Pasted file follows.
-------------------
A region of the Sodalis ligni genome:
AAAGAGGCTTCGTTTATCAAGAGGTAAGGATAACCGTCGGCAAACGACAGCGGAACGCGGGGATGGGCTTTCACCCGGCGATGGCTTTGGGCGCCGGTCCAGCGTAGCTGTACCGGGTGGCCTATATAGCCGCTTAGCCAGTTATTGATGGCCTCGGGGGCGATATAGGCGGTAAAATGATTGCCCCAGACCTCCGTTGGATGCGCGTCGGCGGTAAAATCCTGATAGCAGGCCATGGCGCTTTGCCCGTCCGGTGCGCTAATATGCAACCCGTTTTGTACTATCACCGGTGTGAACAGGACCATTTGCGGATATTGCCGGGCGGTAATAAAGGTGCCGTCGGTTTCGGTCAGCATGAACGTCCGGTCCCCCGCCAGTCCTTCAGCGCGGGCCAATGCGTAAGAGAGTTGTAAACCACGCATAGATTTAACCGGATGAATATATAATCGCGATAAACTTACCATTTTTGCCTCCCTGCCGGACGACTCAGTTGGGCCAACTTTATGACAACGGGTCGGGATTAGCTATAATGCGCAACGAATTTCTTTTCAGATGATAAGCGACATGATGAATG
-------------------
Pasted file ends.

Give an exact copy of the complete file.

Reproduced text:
A region of the Sodalis ligni genome:
AAAGAGGCTTCGTTTATCAAGAGGTAAGGATAACCGTCGGCAAACGACAGCGGAACGCGGGGATGGGCTTTCACCCGGCGATGGCTTTGGGCGCCGGTCCAGCGTAGCTGTACCGGGTGGCCTATATAGCCGCTTAGCCAGTTATTGATGGCCTCGGGGGCGATATAGGCGGTAAAATGATTGCCCCAGACCTCCGTTGGATGCGCGTCGGCGGTAAAATCCTGATAGCAGGCCATGGCGCTTTGCCCGTCCGGTGCGCTAATATGCAACCCGTTTTGTACTATCACCGGTGTGAACAGGACCATTTGCGGATATTGCCGGGCGGTAATAAAGGTGCCGTCGGTTTCGGTCAGCATGAACGTCCGGTCCCCCGCCAGTCCTTCAGCGCGGGCCAATGCGTAAGAGAGTTGTAAACCACGCATAGATTTAACCGGATGAATATATAATCGCGATAAACTTACCATTTTTGCCTCCCTGCCGGACGACTCAGTTGGGCCAACTTTATGACAACGGGTCGGGATTAGCTATAATGCGCAACGAATTTCTTTTCAGATGATAAGCGACATGATGAATG